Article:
Paint A Thon | Teen Ink

Paint A Thon

January 20, 2010
By PikaPower BRONZE, PHOENIX, Arizona
PikaPower BRONZE, PHOENIX, Arizona
2 articles 0 photos 0 comments

Once a year, in October, millions of students and teachers, from many high schools across the nation, volunteer at the “Paint- A-Thon.” The volunteers paint elderly homes that have low income and cannot afford to pay a professional painter to paint their homes. Companies, like Wells Fargo Bank, donated the supplies and we supplied the labor. I participated in painting an elderly woman’s home. The woman’s name that we painted the house for was Sunshine. That day opened my eyes to what the world outside of me was.

“Okay guys, I am going to put the signup sheet on the back table,” Mrs. Green yelled on top of our voices as we were working on class work. She has been talking about the “Paint-A-Thon,” for the entire month. She showed the class numerous pictures from the years before ours to encourage us, the students, to volunteer and any other friends that we wanted to bring were welcome. I really hesitated signing up because I knew that on Saturday I had something far better to do. I had to put myself behind the needs of others. My palms were sweating profusely as I approached the signup sheet. Weeks went by and it was time to volunteer.

“Duy, wake up, it’s seven o’clock,” my mom said to me as she walked by my room.

“Aww…” I groaned loudly in my bed. I got read and went to Washington High School to meet everyone. When Mrs. Green told us the location of the woman’s home, I knew that the neighborhood was going to be bad. As we approached, my jaw completely dislocated and dropped. The house was breaking down and dirty. Its paint was peeling, the colors did not match, and the yard had many dead plants. I understand that she is elderly, that she is not able to tend to her home. But this needed a major fixer upper. We unloaded our materials and were given an explanation of what we were going to do for the next six hours. I started by opening and stirring the pant buckets. Already, I was the first to get paint onto myself.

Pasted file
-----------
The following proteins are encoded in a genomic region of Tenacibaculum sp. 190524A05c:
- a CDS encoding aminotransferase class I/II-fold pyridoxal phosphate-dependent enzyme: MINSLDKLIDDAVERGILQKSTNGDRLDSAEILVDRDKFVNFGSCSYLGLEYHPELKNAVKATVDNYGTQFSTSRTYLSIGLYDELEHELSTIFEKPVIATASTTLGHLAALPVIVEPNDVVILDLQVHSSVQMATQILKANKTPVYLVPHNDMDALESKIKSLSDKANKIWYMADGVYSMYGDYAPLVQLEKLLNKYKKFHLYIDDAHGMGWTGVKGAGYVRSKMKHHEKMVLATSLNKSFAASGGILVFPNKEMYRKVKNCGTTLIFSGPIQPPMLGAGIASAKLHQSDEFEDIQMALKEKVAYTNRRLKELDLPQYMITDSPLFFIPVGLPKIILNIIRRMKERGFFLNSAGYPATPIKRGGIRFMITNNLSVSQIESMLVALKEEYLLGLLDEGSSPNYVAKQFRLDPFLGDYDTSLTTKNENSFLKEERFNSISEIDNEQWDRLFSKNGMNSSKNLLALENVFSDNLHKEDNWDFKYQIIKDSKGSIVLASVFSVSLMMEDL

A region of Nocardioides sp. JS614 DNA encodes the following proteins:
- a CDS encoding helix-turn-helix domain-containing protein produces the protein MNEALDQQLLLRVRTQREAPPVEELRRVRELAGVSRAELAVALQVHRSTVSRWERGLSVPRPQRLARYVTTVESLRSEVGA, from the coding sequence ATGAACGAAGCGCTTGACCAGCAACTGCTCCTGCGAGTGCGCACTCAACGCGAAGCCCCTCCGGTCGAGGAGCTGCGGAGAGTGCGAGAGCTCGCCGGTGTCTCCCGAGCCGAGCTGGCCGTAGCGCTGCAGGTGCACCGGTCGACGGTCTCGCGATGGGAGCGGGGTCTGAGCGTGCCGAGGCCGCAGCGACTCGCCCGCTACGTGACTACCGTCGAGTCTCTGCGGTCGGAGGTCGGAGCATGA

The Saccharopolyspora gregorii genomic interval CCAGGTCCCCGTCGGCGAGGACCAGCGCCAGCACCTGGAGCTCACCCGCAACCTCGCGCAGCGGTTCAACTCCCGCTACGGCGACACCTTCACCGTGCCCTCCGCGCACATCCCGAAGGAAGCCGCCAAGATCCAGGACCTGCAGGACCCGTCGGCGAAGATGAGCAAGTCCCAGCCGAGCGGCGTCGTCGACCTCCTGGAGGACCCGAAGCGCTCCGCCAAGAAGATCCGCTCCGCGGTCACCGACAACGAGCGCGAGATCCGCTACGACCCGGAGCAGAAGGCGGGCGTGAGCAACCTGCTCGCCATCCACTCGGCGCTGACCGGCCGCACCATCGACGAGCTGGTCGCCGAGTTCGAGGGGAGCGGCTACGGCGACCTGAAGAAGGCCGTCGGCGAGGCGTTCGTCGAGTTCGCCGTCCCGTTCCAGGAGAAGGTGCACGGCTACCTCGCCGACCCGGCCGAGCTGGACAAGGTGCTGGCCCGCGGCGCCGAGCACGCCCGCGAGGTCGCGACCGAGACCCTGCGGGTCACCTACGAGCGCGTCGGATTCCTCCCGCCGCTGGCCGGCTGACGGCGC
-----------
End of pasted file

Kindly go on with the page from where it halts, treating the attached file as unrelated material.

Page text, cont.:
“Duy, how do you get paint on yourself?” Mrs. Green questioned me angrily and jokingly. After that, I filled my fellow classmates’ paint trays. Since I was taller than most people there, Mrs. Green decided that I am to paint the high spots. As time went by, I left it to one of my friends to paint, and I went to plant flowers in the flowerbed. Our class wanted to replace the dying plants with new ones. We did not finish painting but we did a job well done so far. A week later a different group of students came back with Mrs. Green and her husband to finish.

On that day, I learned that I should put myself after those less fortunate. In the beginning, the house looked atrocious, but we made it looked even more amazing. There are not any words to explain how beautiful it was. I wish that I was able to see Sunrise’s expression when she saw her home. In my heart and mind, I felt great that I helped somebody that was not a friend or someone I knew.

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